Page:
Pope Francis is now on the Arabian Peninsula, hoping that by showing respect and love in the same way, he will be able to win peace in the region, and tolerance for his flock. Through the intercession of St. Francis of Assisi, may God make it so.
On this January 6, 2019, many Christians will be in church, celebrating the Epiphany of the Lord. We are celebrating the moment, when three magi, wise men, came from the east and proclaimed to the leaders of Jerusalem that the birth of the Messiah had been revealed to them. They had traveled from a far land, to see with their own eyes, this wonder. Their belief in this revelation was so strong, that they were willing to make this risky journey, guided only by a unique star, to a foreign land. And the Gospel gives no indication that they were disappointed at what they found. Finding a small child, with his peasant mother, in a simple village house; they “did him homage.”
We are all seeking that intimate encounter with Jesus Christ, with our God and Savior. Sometimes, that life journey may take many years; sometimes, the encounter can happen in just an instant. We find that we need to give up our own preconceived images of Christ; let the Holy Spirit guide us on our journey; and be open to what the Scriptures will reveal to us. And above all, open ourselves to the experience, the wonder of the Eucharist; which in a real sense, is food for the journey we are on.
There have been others, who have also been on this journey before, who, by sharing their own experiences, can help guide us on ours. Some of my favorites, Francis and Clare of Assisi, who made living the Gospel of Jesus Christ an intimate part of their lives. Teresa of Avila, founder of monasteries and mystic. Caryll Houselander, laywoman, artist and mystic; who had a vision of Christ in every passenger of a train she was on. Thomas Merton, author, monk, and mystic. Despite being in a monastery, he was always on a journey, seeking our Risen Lord. And finally, I would recommend Sister Wendy Beckett, who recently passed away. Hermit, art historian, media star; she brought a fresh look at art, with both a scholar’s and mystic’s eye.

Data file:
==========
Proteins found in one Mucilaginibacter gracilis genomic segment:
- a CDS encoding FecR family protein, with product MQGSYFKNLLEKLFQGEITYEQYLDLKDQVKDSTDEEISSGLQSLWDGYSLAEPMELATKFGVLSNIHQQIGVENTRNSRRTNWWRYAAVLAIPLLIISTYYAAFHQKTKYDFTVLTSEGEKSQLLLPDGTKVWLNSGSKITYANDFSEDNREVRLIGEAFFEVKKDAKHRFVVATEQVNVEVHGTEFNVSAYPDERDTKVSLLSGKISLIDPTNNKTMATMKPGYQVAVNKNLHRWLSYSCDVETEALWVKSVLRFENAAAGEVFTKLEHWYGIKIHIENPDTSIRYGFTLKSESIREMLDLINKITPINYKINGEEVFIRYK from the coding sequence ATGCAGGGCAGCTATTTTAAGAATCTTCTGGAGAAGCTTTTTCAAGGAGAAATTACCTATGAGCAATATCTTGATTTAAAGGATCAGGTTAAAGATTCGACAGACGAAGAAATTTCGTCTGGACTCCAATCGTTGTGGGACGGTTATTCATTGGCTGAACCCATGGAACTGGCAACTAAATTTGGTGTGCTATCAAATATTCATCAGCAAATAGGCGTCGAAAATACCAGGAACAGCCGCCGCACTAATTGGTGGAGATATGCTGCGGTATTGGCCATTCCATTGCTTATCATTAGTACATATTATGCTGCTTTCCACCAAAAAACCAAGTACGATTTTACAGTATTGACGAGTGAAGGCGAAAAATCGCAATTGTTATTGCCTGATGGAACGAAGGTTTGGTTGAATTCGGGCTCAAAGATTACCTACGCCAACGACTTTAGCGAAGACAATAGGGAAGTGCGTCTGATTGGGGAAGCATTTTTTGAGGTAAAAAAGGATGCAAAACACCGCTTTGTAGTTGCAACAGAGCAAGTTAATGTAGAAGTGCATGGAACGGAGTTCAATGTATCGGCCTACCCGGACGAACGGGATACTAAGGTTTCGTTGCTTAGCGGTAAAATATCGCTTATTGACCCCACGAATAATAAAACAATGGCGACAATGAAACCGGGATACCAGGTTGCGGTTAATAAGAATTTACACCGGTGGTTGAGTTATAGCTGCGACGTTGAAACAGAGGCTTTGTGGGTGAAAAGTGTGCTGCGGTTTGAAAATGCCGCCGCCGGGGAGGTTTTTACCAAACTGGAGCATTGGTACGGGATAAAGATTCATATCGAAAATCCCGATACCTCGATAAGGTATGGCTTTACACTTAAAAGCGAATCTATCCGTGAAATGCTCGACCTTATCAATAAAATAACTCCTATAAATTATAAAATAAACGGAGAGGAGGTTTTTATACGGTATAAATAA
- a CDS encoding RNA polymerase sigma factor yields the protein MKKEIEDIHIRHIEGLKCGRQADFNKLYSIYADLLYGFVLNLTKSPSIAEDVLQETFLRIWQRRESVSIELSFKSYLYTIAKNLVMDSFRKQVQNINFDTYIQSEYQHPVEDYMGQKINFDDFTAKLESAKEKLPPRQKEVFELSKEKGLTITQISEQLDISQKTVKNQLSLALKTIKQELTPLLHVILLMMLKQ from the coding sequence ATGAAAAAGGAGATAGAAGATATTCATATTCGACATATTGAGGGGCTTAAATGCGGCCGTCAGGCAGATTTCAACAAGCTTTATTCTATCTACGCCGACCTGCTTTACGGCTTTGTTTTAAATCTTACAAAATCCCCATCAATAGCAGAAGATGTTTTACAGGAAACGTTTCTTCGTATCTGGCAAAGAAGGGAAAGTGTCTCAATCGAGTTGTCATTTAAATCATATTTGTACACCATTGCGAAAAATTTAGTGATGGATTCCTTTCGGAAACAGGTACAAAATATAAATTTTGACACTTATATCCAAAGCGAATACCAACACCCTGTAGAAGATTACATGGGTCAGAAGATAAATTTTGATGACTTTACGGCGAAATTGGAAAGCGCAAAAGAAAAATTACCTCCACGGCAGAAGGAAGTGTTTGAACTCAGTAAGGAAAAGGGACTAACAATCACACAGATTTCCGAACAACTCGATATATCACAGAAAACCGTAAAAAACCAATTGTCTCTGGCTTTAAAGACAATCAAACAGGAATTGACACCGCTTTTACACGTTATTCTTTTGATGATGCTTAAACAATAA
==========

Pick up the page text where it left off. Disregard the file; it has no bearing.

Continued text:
I am still very much on journey, seeking the Lord. I have sometimes gone off course, sometimes felt like not going any further. But always, I feel that tugging to continue on; something many pilgrims feel, to finish the journey. I still am not sure what I will find; I have faith that when I truly see the Lord, with eyes of faith; I will bow and do him homage.
It has been several months, since last my fingers touched a keyboard for this blog. Now that I have something to say, my laptop will not load the WordPress page for it. So I am using my IPhone, and my thumbs this morning.
It is safe to say that current news involving the clergy sex abuse scandal in the Catholic Church is beginning to wear me down. Living in the Boston area, the so called epicenter of the crisis, I have struggled to be both a faithful Catholic, and a supporter of accountability. I, perhaps foolishly, thought that, at least in Boston, we had begun to turn a corner and begin to rebuild the community.
Then came the report of the Pennsylvania grand jury, and other reports from other cities, states, and overseas. The amount of news of the inability of the Pope and bishops to get a handle on the situation was another blow to my “spiritual” gut.
Perhaps the among the things that has kept me from drowning in a sea of depression has been my interest in Church history. I am well acquainted with both the glorious and inglorious moments in the life of the Church. We are a world-wide community of both saints, great and small; and sinners. Many of us are to a lesser or greater degree, both. And there have been dark, indeed, some very dark moments, that the Church has risen up from and shined.
Another saving factor has been my prayer experiences. Moments when the Holy Spirit breaks through my shell of indifference and depression; and the Light of the World blazes forth within! There are moments when I am joined with others in worship, when the Presence of Christ is felt deep within me.
There will more dark moments in the life of the Church that will be revealed. We need to be open to those moments, move through the pain, sense of betrayal, and doubt. As we seek healing for ourselves; we need to be healers and reconcilers for others.
We need to hold on to that faith, and believe in the promise Jesus Christ made to the first disciples, and to us, that the powers of Hell will not prevail against His Church!